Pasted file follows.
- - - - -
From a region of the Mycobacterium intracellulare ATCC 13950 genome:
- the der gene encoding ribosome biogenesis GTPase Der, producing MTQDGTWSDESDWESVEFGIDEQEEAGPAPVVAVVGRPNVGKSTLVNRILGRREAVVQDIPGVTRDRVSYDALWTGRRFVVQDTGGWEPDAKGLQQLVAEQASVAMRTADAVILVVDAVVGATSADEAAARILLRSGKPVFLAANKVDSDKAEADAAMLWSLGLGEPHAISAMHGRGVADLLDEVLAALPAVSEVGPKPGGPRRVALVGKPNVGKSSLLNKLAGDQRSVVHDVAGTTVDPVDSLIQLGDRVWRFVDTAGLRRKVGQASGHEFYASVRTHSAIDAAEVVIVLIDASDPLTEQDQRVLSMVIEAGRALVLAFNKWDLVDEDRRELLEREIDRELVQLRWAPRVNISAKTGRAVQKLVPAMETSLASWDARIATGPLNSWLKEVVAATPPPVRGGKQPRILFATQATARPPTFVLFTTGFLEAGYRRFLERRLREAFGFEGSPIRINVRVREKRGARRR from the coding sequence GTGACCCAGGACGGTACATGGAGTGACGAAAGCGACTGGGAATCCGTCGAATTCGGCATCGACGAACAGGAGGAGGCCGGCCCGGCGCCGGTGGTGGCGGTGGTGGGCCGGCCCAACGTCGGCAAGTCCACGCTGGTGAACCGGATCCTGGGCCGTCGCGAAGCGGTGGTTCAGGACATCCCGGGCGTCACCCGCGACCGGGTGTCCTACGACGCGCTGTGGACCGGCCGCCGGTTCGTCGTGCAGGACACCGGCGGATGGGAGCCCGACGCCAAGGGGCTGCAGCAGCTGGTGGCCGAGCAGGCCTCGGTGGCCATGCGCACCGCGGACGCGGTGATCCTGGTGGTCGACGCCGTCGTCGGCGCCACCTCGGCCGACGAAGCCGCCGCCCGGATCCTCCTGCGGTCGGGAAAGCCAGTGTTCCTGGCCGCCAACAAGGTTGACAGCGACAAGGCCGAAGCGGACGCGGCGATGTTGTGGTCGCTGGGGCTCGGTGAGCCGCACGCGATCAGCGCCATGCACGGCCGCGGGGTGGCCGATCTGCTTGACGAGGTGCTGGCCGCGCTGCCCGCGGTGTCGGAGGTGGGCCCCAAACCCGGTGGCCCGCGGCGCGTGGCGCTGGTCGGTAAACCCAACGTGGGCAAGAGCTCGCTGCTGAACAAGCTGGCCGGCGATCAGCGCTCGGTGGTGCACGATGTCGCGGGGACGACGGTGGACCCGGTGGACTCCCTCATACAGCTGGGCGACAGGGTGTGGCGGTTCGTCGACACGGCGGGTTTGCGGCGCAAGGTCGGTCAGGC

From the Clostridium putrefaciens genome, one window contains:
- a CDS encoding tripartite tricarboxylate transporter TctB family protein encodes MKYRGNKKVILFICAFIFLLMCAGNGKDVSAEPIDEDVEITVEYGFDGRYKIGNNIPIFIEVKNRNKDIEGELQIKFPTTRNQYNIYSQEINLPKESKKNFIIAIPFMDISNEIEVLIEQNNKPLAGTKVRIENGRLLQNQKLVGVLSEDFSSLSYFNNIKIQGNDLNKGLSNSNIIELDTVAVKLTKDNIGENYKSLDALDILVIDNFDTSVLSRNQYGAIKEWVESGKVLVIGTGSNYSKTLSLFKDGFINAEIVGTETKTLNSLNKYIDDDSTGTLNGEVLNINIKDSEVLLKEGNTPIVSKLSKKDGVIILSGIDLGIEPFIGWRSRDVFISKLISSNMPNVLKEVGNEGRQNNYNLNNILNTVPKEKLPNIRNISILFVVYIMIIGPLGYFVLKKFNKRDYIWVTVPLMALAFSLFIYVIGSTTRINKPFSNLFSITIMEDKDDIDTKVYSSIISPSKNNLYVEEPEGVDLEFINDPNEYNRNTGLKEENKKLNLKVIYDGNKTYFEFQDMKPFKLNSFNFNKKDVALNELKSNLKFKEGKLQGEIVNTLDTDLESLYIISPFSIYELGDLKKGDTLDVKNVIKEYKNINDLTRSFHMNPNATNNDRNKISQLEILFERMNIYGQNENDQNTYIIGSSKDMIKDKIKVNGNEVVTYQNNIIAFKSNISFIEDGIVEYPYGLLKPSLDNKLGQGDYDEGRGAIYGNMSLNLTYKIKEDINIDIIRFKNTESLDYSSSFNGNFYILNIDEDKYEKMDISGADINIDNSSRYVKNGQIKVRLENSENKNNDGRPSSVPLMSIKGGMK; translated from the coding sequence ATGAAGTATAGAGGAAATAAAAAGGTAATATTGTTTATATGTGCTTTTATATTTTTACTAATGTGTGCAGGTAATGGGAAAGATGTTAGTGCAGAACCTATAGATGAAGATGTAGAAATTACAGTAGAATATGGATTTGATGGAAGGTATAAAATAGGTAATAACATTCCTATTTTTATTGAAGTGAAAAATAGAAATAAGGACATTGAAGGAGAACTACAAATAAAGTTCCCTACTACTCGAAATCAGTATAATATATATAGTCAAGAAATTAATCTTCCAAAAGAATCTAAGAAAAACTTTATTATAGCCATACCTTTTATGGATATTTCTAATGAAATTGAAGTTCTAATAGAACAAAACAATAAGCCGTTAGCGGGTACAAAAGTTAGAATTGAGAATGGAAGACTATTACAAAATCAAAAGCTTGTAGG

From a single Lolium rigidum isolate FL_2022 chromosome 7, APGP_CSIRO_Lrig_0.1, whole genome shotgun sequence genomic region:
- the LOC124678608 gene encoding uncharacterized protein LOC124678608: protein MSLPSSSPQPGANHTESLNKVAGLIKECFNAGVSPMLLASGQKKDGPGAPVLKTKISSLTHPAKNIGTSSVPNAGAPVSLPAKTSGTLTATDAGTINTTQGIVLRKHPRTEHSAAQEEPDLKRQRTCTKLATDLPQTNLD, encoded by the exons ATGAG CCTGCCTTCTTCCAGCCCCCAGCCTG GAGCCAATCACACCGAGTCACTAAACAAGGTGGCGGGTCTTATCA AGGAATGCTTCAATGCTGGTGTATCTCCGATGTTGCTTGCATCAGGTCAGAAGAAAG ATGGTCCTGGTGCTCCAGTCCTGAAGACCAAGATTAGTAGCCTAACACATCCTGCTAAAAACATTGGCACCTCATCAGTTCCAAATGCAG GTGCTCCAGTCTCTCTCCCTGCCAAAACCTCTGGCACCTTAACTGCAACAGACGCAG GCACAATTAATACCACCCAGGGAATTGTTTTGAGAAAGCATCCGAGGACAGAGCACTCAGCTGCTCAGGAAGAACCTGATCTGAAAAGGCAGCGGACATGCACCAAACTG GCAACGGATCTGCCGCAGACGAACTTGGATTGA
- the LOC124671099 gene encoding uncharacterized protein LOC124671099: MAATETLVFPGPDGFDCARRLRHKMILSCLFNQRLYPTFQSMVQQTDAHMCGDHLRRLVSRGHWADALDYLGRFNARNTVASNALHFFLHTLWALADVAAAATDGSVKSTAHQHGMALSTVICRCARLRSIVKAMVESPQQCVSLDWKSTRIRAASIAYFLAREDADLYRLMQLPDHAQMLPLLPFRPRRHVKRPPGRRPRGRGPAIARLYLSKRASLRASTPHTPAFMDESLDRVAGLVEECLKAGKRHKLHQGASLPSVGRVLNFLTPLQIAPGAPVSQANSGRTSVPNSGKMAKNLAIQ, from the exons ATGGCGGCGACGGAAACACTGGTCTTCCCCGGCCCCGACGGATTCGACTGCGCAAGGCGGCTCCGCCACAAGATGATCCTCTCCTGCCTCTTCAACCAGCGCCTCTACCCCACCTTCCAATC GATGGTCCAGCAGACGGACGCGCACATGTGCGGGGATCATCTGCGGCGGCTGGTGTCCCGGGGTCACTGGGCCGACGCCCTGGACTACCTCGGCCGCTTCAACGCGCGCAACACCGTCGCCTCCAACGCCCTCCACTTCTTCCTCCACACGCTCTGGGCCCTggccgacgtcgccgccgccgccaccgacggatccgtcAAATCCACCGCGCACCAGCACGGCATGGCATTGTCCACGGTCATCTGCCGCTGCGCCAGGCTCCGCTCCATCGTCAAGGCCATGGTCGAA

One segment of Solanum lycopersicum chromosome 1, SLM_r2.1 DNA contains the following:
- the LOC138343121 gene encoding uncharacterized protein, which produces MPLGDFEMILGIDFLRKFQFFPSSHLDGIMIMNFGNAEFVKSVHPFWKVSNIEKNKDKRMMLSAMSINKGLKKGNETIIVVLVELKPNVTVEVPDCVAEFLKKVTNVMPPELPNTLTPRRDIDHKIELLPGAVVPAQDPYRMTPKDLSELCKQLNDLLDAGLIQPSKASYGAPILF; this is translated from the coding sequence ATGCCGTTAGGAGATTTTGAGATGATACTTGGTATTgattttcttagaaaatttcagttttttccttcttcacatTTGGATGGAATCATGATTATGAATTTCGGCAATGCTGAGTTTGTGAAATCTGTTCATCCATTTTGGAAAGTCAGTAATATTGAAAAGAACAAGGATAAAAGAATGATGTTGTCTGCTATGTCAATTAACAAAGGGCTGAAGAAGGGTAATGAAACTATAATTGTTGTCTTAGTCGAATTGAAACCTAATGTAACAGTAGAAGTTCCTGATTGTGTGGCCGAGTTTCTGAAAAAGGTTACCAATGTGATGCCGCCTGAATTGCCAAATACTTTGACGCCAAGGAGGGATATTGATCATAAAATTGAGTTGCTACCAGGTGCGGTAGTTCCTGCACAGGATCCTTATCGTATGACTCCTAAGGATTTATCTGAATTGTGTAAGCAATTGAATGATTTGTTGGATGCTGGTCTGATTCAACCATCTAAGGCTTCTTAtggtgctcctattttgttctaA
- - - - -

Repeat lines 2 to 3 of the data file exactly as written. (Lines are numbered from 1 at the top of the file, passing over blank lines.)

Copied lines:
- the der gene encoding ribosome biogenesis GTPase Der, producing MTQDGTWSDESDWESVEFGIDEQEEAGPAPVVAVVGRPNVGKSTLVNRILGRREAVVQDIPGVTRDRVSYDALWTGRRFVVQDTGGWEPDAKGLQQLVAEQASVAMRTADAVILVVDAVVGATSADEAAARILLRSGKPVFLAANKVDSDKAEADAAMLWSLGLGEPHAISAMHGRGVADLLDEVLAALPAVSEVGPKPGGPRRVALVGKPNVGKSSLLNKLAGDQRSVVHDVAGTTVDPVDSLIQLGDRVWRFVDTAGLRRKVGQASGHEFYASVRTHSAIDAAEVVIVLIDASDPLTEQDQRVLSMVIEAGRALVLAFNKWDLVDEDRRELLEREIDRELVQLRWAPRVNISAKTGRAVQKLVPAMETSLASWDARIATGPLNSWLKEVVAATPPPVRGGKQPRILFATQATARPPTFVLFTTGFLEAGYRRFLERRLREAFGFEGSPIRINVRVREKRGARRR from the coding sequence GTGACCCAGGACGGTACATGGAGTGACGAAAGCGACTGGGAATCCGTCGAATTCGGCATCGACGAACAGGAGGAGGCCGGCCCGGCGCCGGTGGTGGCGGTGGTGGGCCGGCCCAACGTCGGCAAGTCCACGCTGGTGAACCGGATCCTGGGCCGTCGCGAAGCGGTGGTTCAGGACATCCCGGGCGTCACCCGCGACCGGGTGTCCTACGACGCGCTGTGGACCGGCCGCCGGTTCGTCGTGCAGGACACCGGCGGATGGGAGCCCGACGCCAAGGGGCTGCAGCAGCTGGTGGCCGAGCAGGCCTCGGTGGCCATGCGCACCGCGGACGCGGTGATCCTGGTGGTCGACGCCGTCGTCGGCGCCACCTCGGCCGACGAAGCCGCCGCCCGGATCCTCCTGCGGTCGGGAAAGCCAGTGTTCCTGGCCGCCAACAAGGTTGACAGCGACAAGGCCGAAGCGGACGCGGCGATGTTGTGGTCGCTGGGGCTCGGTGAGCCGCACGCGATCAGCGCCATGCACGGCCGCGGGGTGGCCGATCTGCTTGACGAGGTGCTGGCCGCGCTGCCCGCGGTGTCGGAGGTGGGCCCCAAACCCGGTGGCCCGCGGCGCGTGGCGCTGGTCGGTAAACCCAACGTGGGCAAGAGCTCGCTGCTGAACAAGCTGGCCGGCGATCAGCGCTCGGTGGTGCACGATGTCGCGGGGACGACGGTGGACCCGGTGGACTCCCTCATACAGCTGGGCGACAGGGTGTGGCGGTTCGTCGACACGGCGGGTTTGCGGCGCAAGGTCGGTCAGGC

From the Clostridium putrefaciens genome, one window contains: